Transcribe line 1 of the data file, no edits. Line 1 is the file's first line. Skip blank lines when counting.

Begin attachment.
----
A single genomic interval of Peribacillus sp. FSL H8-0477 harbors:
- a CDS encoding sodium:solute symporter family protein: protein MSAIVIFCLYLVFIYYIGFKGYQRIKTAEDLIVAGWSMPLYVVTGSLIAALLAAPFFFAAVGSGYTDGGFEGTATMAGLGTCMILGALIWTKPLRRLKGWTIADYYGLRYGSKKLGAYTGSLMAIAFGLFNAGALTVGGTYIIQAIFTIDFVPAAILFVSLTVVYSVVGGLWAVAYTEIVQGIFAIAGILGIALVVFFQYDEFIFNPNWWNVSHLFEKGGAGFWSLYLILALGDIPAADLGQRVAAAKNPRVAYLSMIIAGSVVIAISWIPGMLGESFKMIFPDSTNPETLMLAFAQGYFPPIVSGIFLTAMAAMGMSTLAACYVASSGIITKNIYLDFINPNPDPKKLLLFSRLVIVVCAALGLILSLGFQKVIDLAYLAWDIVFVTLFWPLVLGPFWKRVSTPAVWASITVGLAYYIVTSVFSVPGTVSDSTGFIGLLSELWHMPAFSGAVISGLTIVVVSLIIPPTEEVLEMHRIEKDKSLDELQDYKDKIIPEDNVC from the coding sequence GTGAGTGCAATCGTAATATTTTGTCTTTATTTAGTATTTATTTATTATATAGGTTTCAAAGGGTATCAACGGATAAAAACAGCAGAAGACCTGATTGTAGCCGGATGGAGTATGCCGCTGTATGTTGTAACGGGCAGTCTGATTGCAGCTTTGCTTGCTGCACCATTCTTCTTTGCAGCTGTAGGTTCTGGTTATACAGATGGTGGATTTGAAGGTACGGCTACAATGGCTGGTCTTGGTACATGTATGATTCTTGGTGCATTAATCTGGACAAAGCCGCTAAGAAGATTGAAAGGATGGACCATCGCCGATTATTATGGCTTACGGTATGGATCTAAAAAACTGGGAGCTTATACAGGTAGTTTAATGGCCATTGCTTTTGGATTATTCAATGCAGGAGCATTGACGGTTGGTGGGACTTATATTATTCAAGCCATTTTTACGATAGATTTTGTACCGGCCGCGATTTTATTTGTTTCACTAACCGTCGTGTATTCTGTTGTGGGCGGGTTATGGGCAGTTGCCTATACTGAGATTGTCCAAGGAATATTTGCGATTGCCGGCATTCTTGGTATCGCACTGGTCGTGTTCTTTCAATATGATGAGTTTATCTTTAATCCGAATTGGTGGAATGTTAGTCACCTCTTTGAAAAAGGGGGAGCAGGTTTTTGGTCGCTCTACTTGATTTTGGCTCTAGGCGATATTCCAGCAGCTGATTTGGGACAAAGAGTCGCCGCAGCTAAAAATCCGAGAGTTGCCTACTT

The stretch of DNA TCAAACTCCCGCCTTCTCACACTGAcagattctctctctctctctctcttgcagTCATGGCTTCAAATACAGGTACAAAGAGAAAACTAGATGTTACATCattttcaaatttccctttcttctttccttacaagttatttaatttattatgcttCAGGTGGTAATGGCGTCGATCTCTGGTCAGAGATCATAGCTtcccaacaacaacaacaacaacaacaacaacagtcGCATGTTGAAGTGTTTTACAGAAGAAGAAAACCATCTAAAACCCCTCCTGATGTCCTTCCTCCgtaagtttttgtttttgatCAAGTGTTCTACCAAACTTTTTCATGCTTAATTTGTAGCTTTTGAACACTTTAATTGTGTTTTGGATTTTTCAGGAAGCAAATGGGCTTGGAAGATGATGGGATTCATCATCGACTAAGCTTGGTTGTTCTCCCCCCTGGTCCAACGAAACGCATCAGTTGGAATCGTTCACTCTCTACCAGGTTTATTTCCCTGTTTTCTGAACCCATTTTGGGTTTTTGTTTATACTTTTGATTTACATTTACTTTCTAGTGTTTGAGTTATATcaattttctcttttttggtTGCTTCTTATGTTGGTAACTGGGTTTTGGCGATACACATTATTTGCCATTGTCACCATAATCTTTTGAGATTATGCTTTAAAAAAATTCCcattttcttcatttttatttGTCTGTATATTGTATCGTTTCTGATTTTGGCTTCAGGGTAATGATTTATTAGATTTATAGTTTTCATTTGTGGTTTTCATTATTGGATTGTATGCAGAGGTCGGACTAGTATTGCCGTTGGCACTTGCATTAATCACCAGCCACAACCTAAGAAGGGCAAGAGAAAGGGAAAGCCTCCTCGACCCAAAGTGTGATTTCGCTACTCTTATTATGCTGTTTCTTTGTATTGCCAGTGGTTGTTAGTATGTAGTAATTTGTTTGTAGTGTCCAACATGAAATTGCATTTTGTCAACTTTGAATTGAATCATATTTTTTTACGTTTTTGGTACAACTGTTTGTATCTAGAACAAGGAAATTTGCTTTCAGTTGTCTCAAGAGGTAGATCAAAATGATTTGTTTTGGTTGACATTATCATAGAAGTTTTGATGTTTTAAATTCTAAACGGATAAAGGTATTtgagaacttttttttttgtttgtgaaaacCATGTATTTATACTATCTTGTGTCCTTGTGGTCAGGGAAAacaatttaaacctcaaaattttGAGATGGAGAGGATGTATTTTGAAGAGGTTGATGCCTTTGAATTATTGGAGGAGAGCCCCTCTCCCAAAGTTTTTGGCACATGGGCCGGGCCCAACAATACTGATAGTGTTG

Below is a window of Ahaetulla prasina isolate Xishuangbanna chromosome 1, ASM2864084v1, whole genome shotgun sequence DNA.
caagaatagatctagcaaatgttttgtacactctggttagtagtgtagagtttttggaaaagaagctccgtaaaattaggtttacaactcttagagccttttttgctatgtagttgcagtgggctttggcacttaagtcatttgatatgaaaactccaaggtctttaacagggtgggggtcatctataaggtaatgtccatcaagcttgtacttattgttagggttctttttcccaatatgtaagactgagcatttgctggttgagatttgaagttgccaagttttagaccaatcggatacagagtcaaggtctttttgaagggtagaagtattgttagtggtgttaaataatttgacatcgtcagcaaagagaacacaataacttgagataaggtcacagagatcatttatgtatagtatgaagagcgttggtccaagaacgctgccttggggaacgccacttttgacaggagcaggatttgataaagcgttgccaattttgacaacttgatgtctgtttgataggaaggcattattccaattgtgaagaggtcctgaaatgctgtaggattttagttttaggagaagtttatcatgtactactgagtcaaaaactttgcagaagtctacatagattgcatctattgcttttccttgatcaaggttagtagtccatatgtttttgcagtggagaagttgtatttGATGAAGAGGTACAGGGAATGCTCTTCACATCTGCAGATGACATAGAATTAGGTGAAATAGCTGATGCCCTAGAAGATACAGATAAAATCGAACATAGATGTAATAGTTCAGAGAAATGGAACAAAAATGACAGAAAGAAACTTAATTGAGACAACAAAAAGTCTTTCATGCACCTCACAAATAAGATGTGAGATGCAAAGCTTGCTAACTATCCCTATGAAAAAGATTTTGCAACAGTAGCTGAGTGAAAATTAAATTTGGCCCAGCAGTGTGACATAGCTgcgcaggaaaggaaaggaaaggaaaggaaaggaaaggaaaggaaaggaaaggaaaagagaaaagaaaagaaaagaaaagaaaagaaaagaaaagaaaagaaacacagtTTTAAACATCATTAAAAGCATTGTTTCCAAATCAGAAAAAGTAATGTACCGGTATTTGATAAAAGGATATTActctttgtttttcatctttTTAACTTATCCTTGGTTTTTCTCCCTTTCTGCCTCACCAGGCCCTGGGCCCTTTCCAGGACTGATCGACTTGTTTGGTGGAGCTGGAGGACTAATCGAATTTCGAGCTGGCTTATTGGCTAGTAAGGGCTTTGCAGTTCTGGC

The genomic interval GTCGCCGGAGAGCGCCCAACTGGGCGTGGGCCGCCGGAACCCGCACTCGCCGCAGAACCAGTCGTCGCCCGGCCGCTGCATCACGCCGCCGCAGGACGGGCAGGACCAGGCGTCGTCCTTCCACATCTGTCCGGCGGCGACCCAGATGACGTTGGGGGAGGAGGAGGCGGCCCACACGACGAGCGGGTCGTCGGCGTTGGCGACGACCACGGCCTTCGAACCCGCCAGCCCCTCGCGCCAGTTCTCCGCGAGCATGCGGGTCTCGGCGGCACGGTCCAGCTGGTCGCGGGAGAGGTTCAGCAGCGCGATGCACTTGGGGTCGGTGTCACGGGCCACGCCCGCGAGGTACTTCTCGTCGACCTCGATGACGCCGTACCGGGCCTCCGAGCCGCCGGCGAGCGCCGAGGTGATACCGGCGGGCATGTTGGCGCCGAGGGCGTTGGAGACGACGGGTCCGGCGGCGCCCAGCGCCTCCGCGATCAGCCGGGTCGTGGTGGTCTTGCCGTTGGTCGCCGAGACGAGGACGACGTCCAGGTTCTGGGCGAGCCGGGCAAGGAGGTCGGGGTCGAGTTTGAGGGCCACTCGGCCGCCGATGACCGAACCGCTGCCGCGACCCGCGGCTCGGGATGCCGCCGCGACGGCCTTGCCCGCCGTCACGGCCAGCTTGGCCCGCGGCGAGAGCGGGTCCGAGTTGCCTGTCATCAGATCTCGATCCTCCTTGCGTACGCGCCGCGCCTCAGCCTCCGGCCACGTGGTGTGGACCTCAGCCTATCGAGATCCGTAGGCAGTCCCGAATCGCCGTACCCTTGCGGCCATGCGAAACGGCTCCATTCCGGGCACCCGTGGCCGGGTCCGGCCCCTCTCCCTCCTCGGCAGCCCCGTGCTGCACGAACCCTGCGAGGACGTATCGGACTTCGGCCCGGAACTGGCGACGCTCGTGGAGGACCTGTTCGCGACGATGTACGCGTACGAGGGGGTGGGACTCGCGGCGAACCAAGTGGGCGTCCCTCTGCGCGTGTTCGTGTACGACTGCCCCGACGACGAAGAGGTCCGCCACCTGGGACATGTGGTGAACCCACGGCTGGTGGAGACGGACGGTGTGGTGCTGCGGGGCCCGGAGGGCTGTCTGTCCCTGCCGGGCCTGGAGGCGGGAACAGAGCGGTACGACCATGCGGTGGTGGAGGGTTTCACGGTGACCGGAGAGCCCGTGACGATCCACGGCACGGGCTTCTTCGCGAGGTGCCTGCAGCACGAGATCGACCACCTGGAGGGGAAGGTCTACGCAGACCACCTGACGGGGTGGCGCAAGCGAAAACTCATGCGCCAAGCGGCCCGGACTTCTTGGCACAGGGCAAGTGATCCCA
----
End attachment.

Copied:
A single genomic interval of Peribacillus sp. FSL H8-0477 harbors: